When most of us see floaters before our eyes -- those strange amoeba-like dark and light shapes that swim around in our field of vision -- we're seeing tiny flecks of a protein called collagen.
They float around the gelatinous part of our eye called vitreous humor and, as we age, both the gel and the collagen shrinks, causing us to see shreds of the protein dancing in our vision.
When a 25-year-old man from eastern India saw floaters, however, the cause turned out not to be benign collagen but a worm known as Loa loa, or the African eye worm.
"Posterior segment examination showed a grade one vitreous haze with a fairly long live worm moving around in a haphazard and relentless manner throughout the vitreous cavity," said the doctors who removed the worm. They reported their work in a paper published online in the journal BMJ Case Reports on January 8.
I don't know about you, but "haphazard," "worm," and "relentless" are certainly words I never hope to hear in relation to my eye.
While the worm has occasionally been found in the back chamber of an eye before, the doctors who worked on this case said they believe it's the first time the creature has been found in the vitreous cavity of the eye.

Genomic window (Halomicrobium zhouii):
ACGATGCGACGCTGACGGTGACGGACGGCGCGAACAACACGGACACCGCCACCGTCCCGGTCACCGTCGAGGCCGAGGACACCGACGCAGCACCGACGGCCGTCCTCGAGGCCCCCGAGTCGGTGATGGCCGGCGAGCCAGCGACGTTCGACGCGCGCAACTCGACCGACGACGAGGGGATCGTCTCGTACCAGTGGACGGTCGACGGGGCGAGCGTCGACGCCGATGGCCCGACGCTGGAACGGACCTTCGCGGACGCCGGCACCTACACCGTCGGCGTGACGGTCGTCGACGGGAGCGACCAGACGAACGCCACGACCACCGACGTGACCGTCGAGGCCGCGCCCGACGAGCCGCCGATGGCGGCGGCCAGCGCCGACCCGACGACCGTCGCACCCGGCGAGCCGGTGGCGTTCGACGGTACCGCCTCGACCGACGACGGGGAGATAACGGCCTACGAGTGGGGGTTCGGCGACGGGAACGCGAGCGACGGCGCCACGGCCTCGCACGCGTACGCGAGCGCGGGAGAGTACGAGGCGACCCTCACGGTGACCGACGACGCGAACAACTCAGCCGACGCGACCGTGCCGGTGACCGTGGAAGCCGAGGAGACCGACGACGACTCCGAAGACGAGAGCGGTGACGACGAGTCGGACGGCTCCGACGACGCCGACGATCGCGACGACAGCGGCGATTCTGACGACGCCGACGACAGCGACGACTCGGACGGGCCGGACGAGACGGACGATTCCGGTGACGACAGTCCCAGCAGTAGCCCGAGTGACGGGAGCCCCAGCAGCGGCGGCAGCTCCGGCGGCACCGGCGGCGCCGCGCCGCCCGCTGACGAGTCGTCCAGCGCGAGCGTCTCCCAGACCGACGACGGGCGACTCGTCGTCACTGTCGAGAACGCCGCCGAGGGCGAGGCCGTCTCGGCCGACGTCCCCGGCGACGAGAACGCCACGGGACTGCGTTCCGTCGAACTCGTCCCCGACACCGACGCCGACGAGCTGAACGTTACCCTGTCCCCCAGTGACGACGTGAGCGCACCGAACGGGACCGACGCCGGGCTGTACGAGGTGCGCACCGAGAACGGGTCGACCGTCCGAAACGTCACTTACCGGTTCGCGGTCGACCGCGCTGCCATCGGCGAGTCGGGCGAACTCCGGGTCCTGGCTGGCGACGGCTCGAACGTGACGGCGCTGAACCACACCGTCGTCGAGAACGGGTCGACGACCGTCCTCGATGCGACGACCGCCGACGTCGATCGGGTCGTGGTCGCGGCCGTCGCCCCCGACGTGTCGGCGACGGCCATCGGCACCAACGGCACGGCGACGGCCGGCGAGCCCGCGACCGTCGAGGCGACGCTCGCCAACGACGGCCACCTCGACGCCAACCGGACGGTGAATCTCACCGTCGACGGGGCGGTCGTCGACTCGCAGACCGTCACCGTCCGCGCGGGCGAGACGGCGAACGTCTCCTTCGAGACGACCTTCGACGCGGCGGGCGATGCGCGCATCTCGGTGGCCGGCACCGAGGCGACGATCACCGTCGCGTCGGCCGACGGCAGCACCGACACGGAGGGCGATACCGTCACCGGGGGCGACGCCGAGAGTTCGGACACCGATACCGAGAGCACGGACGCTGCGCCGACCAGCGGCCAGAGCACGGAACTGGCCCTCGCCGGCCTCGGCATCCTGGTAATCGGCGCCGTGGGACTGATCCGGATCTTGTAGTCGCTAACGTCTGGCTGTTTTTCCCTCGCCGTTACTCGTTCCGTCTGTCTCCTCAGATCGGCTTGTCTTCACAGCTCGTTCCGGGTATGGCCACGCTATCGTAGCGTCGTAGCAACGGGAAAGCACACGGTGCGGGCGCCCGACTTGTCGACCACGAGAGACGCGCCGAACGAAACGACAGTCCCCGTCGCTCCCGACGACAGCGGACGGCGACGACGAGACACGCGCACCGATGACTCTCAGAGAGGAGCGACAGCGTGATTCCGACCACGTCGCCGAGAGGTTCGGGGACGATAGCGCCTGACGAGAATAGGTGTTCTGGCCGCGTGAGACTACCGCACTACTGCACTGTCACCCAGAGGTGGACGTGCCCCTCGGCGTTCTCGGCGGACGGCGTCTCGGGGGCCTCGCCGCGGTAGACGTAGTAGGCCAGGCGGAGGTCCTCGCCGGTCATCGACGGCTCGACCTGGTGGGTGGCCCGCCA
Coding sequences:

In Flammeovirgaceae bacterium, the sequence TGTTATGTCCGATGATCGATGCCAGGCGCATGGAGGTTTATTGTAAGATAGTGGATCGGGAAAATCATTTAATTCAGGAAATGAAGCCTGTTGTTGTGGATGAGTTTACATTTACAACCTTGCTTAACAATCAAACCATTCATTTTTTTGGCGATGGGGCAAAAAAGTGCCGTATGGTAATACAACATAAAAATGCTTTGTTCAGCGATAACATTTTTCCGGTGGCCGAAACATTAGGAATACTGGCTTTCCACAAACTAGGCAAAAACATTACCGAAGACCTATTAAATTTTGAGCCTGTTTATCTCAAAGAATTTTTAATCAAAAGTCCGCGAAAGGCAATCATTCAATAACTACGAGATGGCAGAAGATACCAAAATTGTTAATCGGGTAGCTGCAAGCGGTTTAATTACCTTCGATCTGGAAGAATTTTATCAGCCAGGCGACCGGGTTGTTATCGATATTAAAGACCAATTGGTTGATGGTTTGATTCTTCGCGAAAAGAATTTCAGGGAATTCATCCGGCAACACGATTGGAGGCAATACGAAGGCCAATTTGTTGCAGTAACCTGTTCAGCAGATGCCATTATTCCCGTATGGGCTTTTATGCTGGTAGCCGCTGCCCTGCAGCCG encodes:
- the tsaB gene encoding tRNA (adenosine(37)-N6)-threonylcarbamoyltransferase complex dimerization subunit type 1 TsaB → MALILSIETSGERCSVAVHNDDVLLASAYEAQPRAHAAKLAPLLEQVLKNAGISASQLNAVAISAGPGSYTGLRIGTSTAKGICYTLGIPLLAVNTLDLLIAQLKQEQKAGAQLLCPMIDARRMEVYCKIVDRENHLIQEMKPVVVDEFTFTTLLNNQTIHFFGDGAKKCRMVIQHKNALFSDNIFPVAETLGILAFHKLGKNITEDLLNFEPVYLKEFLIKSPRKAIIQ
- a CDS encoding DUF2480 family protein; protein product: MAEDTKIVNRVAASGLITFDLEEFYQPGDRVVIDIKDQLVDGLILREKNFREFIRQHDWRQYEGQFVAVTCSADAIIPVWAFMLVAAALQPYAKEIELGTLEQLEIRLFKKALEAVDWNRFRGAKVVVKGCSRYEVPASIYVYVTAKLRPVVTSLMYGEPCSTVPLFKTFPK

If you're now wondering if your floaters are actually worms, don't worry. You're probably fine.
The infected man had symptoms beyond floaters, including pain, redness and decreased vision. Before the worm was removed, the eye it called home had 20/160 vision. Two weeks after extraction, the vision returned to 20/40. The man also worked as a fruit vendor, which may have made him more susceptible to the worm because it gets introduced through the bite of the deer fly, also known as a mango fly. The fly is normally found in West and Central Africa, but has also been spotted in other parts of the world, including India.
But how did the worm wind up in the eye?
"The worm in this case, identified as an adult male L. loa, might have, in its larval stage, migrated to the vitreous cavity either from the blood through ciliary vessels or by burrowing through the coats of the eyeball and grown there," the researchers wrote. The coats of the eyeball are a reference to the three layers that protect the eyeball. Nice, huh?
Bet you never look at your floaters the same way again.
(Via Live Science)